The below-ground life of the Morlocks in The Time Machine makes us think of the recently-published musings of those who would influence the future of the built environment in our town. In their recently published and hubristically titled "Genius Loci" document (beware - direct download PDF), we can read about their obsession with covering streets over, with putting shops and public spaces underground and under domes. We cannot understand this obsession. We cannot understand why these people are afraid of the sky. Maybe, because our town's predominant hydrocarbon industry is responsible for putting the "fear" in the atmosphere, our business community would prefer that we not look at the sky, out of shame for what they are doing to it.

These business interests would plan for us an underground life, just like depicted in  another other sci-fi film of the latter part of the 20th Century - 1976's Logan's Run  in which the population are shown inhabiting a futuristic underground setting (actually filmed in the then relatively new and thrilling underground shopping malls of Dallas and Forth Worth) where they enjoy an orgiastic lifestyle of unrestrained consumption in a consequence-free environment. But then, as we watch, we learn that the consequence they must face is a mandated limited lifespan with compulsory euthanasia administered during the spectacle of a quasi-religious ceremony at age 30. Those who try to flee from the society (the freedom-seekers know as "Runners") are ruthlessly hunted down by paramilitary death-squads known as "Sandmen".


So now, as we range over the decaying of the modernist dream on the streets of our town - a dream from an era when optimistic people with altruistic visions believed in good faith that they could improve society as a whole from the top down - we detect an interesting parallel decay in the discourse of our time. Whereas once it was believed that the the economy and society could be planned and structured to work for the benefit of all its members with equality and justice, now such beliefs are regarded with more contempt even than fringe cult faiths and are thought to be illiberal and totalitarian in intent. Whereas once it was thought that rationality and the scientific method could iterate a design for life and improve lives, now our faith is in market-based solutions and minimum government intervention - indeed, a minimal state - to allow Hayek's "spontaneous order" to emerge from below.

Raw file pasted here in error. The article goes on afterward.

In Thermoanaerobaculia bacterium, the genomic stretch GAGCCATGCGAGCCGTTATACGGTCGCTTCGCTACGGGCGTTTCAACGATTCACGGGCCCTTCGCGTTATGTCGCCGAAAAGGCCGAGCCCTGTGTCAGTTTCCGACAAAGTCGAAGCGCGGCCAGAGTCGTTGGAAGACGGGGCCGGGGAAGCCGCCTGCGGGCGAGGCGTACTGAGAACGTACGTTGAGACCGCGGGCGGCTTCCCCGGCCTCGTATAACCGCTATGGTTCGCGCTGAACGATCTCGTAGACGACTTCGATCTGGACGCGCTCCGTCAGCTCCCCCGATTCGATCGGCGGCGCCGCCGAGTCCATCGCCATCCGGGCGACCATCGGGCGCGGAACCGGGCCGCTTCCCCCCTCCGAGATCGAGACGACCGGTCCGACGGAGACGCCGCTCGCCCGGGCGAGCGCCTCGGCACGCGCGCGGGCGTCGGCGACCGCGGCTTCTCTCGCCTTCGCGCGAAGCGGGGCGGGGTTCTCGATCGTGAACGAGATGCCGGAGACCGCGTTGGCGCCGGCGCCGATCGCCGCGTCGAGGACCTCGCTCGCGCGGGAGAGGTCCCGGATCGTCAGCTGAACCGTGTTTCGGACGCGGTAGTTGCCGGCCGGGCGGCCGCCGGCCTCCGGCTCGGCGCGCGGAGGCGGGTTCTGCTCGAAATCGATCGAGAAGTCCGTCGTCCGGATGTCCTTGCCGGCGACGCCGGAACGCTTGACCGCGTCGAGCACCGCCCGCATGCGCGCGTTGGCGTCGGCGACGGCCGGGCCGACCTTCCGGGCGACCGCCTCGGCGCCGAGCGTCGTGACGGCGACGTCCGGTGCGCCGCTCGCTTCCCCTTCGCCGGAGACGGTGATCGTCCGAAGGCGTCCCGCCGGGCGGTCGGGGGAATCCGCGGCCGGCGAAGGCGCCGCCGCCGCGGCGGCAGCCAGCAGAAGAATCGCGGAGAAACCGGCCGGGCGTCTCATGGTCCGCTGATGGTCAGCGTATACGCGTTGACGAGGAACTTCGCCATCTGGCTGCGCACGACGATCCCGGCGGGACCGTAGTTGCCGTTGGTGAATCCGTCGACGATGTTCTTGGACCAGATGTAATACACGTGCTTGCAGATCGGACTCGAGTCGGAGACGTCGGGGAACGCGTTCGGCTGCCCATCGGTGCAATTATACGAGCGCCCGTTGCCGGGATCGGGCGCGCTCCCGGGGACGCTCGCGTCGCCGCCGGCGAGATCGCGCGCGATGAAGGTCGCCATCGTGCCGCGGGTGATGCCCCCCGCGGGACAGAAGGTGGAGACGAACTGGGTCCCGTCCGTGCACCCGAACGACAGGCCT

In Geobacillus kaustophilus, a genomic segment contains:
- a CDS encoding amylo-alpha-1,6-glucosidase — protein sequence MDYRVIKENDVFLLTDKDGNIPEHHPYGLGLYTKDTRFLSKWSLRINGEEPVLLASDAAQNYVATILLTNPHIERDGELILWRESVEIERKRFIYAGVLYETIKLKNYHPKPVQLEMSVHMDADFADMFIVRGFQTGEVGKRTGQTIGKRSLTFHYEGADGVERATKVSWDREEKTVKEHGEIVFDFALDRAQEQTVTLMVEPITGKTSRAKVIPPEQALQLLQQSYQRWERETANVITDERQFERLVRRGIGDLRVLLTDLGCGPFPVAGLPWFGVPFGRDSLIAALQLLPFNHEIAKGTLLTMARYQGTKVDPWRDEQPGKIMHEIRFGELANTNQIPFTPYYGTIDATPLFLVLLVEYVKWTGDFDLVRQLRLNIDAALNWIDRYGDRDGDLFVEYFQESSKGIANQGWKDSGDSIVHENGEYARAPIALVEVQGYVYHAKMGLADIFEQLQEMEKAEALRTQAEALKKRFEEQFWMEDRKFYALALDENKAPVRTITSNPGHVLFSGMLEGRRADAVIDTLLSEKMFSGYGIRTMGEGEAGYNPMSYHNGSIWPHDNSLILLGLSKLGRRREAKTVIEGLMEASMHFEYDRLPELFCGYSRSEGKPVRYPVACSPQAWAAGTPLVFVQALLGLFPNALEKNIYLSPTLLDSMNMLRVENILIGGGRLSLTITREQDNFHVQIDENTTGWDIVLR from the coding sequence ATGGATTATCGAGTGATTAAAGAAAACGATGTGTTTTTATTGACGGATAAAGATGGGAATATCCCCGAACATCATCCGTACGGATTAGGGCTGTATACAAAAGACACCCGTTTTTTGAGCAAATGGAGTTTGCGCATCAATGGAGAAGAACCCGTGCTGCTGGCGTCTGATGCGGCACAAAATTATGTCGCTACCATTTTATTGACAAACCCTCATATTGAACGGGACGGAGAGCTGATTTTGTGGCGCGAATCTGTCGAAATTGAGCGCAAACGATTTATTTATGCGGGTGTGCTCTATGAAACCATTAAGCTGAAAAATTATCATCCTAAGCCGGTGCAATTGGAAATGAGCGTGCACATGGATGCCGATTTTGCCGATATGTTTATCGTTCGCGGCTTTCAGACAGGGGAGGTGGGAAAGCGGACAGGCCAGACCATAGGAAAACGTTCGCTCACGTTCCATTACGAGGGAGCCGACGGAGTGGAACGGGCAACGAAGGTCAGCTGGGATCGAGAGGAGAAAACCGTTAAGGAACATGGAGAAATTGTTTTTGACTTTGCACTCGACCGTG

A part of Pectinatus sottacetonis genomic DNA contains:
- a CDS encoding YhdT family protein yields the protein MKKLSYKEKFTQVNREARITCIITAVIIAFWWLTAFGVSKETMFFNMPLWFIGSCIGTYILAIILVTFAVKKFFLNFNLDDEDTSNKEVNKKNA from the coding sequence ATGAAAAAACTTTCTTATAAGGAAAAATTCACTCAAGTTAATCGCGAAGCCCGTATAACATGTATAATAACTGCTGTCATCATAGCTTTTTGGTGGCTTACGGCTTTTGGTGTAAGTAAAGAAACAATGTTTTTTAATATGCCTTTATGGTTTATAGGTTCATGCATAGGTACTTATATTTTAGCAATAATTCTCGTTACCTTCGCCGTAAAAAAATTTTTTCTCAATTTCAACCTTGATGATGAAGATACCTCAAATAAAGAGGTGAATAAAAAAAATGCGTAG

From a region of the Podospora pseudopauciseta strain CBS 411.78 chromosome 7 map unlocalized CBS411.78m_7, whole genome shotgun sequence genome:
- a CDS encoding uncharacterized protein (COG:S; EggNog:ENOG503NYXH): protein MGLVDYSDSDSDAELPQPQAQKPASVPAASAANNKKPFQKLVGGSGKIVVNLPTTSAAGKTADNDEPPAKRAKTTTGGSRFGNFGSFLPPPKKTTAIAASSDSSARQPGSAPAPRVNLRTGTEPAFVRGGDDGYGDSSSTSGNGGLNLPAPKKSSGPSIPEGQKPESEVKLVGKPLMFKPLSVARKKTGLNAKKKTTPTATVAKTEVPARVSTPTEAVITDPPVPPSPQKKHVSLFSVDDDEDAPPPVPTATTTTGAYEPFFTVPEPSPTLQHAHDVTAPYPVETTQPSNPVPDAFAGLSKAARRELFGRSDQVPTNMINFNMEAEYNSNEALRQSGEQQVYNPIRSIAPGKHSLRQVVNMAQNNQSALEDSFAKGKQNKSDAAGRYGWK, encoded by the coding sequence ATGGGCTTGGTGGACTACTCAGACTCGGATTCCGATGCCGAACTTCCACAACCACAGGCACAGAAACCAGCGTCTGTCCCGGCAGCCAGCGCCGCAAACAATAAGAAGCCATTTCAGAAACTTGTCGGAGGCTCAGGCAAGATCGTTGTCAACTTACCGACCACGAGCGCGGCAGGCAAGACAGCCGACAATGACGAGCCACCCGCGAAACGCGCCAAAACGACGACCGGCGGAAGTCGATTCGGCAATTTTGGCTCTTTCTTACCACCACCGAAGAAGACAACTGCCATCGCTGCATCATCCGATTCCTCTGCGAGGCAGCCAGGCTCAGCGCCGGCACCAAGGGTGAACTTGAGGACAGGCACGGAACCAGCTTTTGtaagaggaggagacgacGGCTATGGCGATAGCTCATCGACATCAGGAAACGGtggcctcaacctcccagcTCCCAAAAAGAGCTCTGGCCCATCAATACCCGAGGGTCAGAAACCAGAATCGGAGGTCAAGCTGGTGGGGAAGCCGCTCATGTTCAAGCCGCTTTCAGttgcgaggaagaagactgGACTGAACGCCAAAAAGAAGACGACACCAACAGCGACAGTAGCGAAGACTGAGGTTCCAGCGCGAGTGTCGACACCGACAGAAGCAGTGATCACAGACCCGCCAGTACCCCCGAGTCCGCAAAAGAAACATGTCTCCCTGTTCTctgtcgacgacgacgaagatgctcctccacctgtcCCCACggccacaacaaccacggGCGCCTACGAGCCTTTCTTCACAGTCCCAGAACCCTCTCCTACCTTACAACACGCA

The message we see in the decay of urban modernism is a message of freedom, written in the dust for those who know how to read it: No-one is going to design our lives for us. Society (if it exists) does not care and will not care. It is up to us as free individuals to choose what we will be.

Eloi or Morlock? Sandman or Runner?


Anonymous said...

There have been some very interesting things on this site before, but this piece is particularly thought-provoking (and extremely intelligent and well crafted). In Wells' story, the complacent Eloi are reliant on the Morlocks for their food and clothing, and dutifully obey the sirens calling them to their inevitable end as Morlock fodder. The Eloi have no education, no individuality, no future - and no chance of rebellion. But they are comfortable. While they are alive. How far away are we from the Eloi right now? Still thinking this piece over - thanks for the brainfood. Cheers, Suzanne Kelly

uair01 said...

I too like this piece very much. One of the best of recent time.

I assume you already know the story The Gernsback Continuum by William Gibson?

I was reminded of this text by this : "The sense of a future that never quite got here, the sense of an unfulfilled promise."

Well said.

Other Aberdeen said...

@Suzanne: Thanks very much for the kind words - glad you liked it. @uair01: Thanks also to you and thanks for the Gibson short story link - just read it for the first time right now.